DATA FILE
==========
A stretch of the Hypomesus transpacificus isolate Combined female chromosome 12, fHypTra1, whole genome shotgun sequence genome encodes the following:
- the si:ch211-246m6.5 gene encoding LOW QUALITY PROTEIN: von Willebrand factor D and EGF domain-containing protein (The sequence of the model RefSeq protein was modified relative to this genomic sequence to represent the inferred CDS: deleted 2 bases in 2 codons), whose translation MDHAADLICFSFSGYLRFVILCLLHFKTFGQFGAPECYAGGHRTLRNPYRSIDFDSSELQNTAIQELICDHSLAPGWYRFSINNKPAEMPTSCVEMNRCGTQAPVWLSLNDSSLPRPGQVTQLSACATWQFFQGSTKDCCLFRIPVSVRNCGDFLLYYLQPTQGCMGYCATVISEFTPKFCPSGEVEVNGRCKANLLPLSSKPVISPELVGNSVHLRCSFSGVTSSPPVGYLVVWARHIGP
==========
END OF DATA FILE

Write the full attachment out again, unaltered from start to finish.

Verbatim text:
A stretch of the Hypomesus transpacificus isolate Combined female chromosome 12, fHypTra1, whole genome shotgun sequence genome encodes the following:
- the si:ch211-246m6.5 gene encoding LOW QUALITY PROTEIN: von Willebrand factor D and EGF domain-containing protein (The sequence of the model RefSeq protein was modified relative to this genomic sequence to represent the inferred CDS: deleted 2 bases in 2 codons), whose translation MDHAADLICFSFSGYLRFVILCLLHFKTFGQFGAPECYAGGHRTLRNPYRSIDFDSSELQNTAIQELICDHSLAPGWYRFSINNKPAEMPTSCVEMNRCGTQAPVWLSLNDSSLPRPGQVTQLSACATWQFFQGSTKDCCLFRIPVSVRNCGDFLLYYLQPTQGCMGYCATVISEFTPKFCPSGEVEVNGRCKANLLPLSSKPVISPELVGNSVHLRCSFSGVTSSPPVGYLVVWARHIGP